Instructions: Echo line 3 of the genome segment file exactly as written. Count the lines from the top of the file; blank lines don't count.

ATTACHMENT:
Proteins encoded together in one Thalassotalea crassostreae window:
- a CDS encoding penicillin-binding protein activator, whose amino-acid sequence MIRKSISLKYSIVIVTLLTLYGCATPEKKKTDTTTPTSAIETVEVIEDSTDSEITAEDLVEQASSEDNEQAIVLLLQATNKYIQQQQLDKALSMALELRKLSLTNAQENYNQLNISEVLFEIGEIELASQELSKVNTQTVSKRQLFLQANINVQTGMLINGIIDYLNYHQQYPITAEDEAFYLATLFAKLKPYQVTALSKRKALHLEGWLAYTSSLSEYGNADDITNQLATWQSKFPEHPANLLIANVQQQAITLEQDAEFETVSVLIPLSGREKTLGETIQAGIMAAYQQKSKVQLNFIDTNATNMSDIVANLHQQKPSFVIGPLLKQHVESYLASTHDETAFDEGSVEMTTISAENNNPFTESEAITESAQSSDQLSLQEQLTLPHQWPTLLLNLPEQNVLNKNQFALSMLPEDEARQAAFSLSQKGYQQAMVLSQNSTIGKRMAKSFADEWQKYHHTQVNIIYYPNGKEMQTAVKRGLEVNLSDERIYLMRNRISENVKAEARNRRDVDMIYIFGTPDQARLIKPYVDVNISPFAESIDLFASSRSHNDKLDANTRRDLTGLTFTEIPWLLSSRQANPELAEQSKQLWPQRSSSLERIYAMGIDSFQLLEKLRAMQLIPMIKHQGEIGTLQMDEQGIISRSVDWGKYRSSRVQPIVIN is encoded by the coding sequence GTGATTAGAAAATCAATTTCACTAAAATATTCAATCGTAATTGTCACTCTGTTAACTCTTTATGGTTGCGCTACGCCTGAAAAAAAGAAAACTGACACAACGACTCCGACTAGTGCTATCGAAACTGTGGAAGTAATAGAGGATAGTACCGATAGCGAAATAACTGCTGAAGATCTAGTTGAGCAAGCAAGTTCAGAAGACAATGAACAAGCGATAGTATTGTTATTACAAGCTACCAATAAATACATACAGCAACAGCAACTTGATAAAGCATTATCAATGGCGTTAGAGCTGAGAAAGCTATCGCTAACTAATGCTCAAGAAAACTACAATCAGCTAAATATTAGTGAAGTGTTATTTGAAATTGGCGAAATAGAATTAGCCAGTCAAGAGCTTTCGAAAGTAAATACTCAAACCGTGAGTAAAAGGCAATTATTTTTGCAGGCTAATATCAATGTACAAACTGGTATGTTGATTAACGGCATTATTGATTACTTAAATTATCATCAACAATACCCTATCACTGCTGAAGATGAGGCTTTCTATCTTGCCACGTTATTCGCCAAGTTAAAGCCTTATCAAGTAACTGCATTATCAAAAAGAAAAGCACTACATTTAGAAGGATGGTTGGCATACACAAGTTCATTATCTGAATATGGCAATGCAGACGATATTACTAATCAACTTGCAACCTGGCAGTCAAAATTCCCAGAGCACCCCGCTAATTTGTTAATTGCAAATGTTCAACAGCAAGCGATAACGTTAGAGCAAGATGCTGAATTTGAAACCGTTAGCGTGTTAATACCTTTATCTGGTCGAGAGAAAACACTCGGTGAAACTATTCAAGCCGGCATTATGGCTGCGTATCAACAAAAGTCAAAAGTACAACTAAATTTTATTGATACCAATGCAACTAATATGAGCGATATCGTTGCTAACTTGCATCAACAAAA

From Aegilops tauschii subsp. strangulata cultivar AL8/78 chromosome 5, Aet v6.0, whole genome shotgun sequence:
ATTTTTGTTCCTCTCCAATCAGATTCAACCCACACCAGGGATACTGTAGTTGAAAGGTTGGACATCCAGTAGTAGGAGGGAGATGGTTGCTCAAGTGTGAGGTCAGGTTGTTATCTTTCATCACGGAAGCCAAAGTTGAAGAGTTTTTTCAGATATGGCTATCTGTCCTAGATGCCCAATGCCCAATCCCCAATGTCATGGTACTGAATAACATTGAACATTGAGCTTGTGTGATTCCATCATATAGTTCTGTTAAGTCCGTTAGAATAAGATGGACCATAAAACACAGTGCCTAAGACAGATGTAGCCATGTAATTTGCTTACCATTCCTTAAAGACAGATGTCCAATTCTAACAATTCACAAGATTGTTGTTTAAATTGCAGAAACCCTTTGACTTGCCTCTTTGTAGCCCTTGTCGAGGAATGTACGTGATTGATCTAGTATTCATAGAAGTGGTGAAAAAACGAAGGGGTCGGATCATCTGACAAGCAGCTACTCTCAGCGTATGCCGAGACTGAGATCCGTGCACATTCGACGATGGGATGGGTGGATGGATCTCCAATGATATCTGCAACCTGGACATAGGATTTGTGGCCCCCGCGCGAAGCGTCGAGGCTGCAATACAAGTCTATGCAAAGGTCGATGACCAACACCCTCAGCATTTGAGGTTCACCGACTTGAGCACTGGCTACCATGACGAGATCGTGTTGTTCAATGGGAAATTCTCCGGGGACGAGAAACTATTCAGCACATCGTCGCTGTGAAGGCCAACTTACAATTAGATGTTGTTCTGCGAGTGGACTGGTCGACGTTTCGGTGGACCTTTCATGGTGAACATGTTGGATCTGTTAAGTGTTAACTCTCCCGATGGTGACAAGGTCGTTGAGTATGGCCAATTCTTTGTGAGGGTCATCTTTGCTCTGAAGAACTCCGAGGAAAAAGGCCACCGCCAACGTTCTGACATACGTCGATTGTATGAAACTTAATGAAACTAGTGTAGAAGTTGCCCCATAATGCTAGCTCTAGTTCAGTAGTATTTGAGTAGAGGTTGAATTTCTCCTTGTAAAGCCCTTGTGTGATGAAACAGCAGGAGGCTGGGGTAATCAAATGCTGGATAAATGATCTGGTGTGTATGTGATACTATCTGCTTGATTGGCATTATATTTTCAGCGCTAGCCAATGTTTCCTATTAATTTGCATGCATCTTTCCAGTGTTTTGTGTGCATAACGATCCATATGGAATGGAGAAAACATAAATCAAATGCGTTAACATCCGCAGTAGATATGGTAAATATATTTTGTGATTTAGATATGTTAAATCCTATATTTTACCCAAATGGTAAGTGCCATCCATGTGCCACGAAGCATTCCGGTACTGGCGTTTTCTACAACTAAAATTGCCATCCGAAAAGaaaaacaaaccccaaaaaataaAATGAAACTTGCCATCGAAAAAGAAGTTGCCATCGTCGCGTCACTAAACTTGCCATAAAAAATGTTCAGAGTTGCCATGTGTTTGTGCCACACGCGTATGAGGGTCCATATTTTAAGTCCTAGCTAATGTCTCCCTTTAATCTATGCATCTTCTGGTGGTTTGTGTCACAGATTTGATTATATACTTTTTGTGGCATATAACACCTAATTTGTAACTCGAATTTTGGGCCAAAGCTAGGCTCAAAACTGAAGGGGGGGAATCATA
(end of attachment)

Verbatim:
From Aegilops tauschii subsp. strangulata cultivar AL8/78 chromosome 5, Aet v6.0, whole genome shotgun sequence: